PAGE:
8. Cracked or chipped teeth that are left unaddressed can lead to severe pain. Have your dentist treat the damage as soon as possible.
  9. When older tooth fillings crack or leak, they release bacteria that lead to further enamel breakdown. Replacing the filling is the most common form of treatment when this happens.

In rare cases, tooth sensitivity can be an indicator of a serious oral health issue. That’s why you should always seek out a professional evaluation when you have sensitive teeth. In most cases, the issue is relatively easy to treat with fluoride supplements and special toothpastes.

Treatment for Sensitive Teeth and Gums

  • To ensure great oral health, visit your dentist in Woodbridge regularly.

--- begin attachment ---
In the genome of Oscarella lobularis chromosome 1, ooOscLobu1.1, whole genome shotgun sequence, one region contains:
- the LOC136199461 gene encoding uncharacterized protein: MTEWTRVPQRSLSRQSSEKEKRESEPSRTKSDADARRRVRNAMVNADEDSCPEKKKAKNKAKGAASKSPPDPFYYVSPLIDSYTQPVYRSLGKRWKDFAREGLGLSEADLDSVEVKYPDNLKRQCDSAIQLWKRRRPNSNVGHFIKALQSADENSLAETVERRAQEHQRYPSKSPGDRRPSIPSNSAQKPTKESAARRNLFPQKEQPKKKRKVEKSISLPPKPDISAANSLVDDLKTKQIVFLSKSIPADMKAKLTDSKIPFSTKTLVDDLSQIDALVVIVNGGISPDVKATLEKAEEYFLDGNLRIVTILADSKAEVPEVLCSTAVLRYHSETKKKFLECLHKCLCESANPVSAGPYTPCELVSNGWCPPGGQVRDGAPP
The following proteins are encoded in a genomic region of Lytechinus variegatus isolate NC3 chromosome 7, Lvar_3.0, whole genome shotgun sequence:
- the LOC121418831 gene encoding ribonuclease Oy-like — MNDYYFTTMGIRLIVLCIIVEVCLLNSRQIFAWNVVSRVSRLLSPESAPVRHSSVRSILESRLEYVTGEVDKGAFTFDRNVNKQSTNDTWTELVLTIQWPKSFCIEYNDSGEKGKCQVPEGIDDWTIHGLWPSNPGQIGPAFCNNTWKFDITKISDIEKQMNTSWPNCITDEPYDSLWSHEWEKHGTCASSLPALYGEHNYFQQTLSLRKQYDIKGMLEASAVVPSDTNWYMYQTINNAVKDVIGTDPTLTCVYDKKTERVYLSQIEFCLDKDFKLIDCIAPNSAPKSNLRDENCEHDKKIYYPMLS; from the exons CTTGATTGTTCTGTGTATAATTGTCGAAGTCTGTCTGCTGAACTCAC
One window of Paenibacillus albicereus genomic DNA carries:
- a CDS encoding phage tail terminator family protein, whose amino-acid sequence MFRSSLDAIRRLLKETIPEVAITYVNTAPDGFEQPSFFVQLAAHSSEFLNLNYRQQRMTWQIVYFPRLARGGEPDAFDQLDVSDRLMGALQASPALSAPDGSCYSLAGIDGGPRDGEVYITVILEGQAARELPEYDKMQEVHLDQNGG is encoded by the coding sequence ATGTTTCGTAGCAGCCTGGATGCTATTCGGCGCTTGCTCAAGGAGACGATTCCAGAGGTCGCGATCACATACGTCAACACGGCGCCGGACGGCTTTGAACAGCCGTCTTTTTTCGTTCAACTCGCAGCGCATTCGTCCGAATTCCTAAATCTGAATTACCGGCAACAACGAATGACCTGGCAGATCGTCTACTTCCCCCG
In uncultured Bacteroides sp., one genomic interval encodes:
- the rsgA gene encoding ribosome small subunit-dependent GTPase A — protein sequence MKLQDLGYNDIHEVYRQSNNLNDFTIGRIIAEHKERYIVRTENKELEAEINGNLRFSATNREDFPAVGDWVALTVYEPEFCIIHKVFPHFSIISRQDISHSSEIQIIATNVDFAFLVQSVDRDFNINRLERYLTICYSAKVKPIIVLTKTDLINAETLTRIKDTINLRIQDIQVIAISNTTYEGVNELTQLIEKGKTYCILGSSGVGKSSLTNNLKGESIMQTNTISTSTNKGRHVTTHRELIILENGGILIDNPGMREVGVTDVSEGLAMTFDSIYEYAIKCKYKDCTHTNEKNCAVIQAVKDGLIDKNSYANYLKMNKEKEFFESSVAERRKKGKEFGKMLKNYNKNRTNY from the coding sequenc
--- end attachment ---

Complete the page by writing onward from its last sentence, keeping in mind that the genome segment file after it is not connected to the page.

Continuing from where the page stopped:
• Stay on track with a great dental care routine.
  • Use a toothbrush with soft bristles and brush with gentle movements.
  • Choose a toothpaste that is designed for sensitive teeth and gums.
  • Use a fluoride mouthwash.
  • Wear a night guard to keep from grinding your teeth when you sleep.
  • Avoid acidic foods and drinks.

Once you and your dentist have determined the underlying cause of your sensitive teeth, your dentist will be able to come up with a treatment plan. For instance, patients who have developed sensitivity due to grinding their teeth may be prescribed a custom-fitted mouth guard that they will need to wear when they sleep. This prevents tooth fractures and sensitivity from happening.